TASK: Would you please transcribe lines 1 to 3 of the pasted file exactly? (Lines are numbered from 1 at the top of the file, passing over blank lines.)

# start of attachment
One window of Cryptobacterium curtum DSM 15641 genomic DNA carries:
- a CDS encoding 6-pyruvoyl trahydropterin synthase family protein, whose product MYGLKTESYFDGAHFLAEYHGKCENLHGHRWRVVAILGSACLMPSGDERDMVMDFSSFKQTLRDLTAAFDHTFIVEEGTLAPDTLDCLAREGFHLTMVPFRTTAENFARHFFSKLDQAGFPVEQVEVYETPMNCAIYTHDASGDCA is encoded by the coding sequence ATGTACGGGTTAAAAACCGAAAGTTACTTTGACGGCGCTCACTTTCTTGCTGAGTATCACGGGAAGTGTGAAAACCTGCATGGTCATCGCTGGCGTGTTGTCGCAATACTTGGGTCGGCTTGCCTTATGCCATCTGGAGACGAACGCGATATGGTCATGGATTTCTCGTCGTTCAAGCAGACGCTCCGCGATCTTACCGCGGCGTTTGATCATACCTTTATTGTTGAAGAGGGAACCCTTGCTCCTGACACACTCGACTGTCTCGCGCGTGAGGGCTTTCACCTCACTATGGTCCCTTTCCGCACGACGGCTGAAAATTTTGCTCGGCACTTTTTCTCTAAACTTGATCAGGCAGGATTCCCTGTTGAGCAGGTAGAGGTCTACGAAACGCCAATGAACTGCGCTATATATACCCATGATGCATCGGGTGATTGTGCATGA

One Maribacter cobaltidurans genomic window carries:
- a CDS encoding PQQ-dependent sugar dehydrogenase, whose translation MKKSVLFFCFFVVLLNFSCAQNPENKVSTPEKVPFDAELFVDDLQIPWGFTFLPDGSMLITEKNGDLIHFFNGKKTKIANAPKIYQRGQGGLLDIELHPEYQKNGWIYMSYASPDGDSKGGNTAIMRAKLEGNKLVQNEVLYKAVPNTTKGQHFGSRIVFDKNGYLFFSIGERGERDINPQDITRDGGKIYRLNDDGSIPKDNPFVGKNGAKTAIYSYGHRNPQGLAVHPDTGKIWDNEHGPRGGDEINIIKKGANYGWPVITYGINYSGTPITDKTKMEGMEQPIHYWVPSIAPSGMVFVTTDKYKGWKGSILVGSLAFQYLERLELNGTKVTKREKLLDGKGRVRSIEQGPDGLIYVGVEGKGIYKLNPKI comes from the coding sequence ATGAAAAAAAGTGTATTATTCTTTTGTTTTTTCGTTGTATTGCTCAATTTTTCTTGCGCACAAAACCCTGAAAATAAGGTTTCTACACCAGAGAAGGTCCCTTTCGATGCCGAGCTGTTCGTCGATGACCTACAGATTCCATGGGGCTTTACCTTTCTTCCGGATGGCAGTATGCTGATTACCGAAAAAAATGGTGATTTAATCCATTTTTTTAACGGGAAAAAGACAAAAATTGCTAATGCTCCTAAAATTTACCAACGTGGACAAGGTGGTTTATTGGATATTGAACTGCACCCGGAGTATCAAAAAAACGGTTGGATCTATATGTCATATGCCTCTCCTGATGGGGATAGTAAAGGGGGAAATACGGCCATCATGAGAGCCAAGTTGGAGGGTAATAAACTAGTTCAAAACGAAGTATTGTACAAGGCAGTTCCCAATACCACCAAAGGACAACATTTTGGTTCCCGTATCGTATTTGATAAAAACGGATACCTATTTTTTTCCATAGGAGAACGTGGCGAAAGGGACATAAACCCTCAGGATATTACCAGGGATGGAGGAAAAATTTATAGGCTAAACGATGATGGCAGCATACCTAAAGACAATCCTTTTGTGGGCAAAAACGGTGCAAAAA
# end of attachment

One window of Cryptobacterium curtum DSM 15641 genomic DNA carries:
- a CDS encoding 6-pyruvoyl trahydropterin synthase family protein, whose product MYGLKTESYFDGAHFLAEYHGKCENLHGHRWRVVAILGSACLMPSGDERDMVMDFSSFKQTLRDLTAAFDHTFIVEEGTLAPDTLDCLAREGFHLTMVPFRTTAENFARHFFSKLDQAGFPVEQVEVYETPMNCAIYTHDASGDCA is encoded by the coding sequence ATGTACGGGTTAAAAACCGAAAGTTACTTTGACGGCGCTCACTTTCTTGCTGAGTATCACGGGAAGTGTGAAAACCTGCATGGTCATCGCTGGCGTGTTGTCGCAATACTTGGGTCGGCTTGCCTTATGCCATCTGGAGACGAACGCGATATGGTCATGGATTTCTCGTCGTTCAAGCAGACGCTCCGCGATCTTACCGCGGCGTTTGATCATACCTTTATTGTTGAAGAGGGAACCCTTGCTCCTGACACACTCGACTGTCTCGCGCGTGAGGGCTTTCACCTCACTATGGTCCCTTTCCGCACGACGGCTGAAAATTTTGCTCGGCACTTTTTCTCTAAACTTGATCAGGCAGGATTCCCTGTTGAGCAGGTAGAGGTCTACGAAACGCCAATGAACTGCGCTATATATACCCATGATGCATCGGGTGATTGTGCATGA

One Maribacter cobaltidurans genomic window carries: